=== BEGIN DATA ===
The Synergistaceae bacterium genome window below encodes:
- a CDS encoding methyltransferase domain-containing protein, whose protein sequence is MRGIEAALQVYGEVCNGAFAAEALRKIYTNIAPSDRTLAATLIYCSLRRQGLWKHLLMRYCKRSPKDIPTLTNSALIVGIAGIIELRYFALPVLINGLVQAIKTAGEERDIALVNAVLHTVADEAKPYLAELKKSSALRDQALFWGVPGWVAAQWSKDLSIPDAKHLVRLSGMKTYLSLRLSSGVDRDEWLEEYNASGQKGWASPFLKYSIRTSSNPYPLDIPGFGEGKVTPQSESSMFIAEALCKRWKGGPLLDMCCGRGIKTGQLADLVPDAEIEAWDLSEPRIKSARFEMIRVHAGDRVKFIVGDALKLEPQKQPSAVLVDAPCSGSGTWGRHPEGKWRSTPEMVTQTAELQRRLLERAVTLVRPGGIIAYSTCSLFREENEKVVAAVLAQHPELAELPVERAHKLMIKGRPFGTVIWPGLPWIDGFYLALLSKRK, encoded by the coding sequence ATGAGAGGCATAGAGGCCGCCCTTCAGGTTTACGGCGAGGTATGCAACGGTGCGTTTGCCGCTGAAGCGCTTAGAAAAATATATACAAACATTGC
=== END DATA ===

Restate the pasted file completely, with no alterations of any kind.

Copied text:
The Synergistaceae bacterium genome window below encodes:
- a CDS encoding methyltransferase domain-containing protein, whose protein sequence is MRGIEAALQVYGEVCNGAFAAEALRKIYTNIAPSDRTLAATLIYCSLRRQGLWKHLLMRYCKRSPKDIPTLTNSALIVGIAGIIELRYFALPVLINGLVQAIKTAGEERDIALVNAVLHTVADEAKPYLAELKKSSALRDQALFWGVPGWVAAQWSKDLSIPDAKHLVRLSGMKTYLSLRLSSGVDRDEWLEEYNASGQKGWASPFLKYSIRTSSNPYPLDIPGFGEGKVTPQSESSMFIAEALCKRWKGGPLLDMCCGRGIKTGQLADLVPDAEIEAWDLSEPRIKSARFEMIRVHAGDRVKFIVGDALKLEPQKQPSAVLVDAPCSGSGTWGRHPEGKWRSTPEMVTQTAELQRRLLERAVTLVRPGGIIAYSTCSLFREENEKVVAAVLAQHPELAELPVERAHKLMIKGRPFGTVIWPGLPWIDGFYLALLSKRK, encoded by the coding sequence ATGAGAGGCATAGAGGCCGCCCTTCAGGTTTACGGCGAGGTATGCAACGGTGCGTTTGCCGCTGAAGCGCTTAGAAAAATATATACAAACATTGC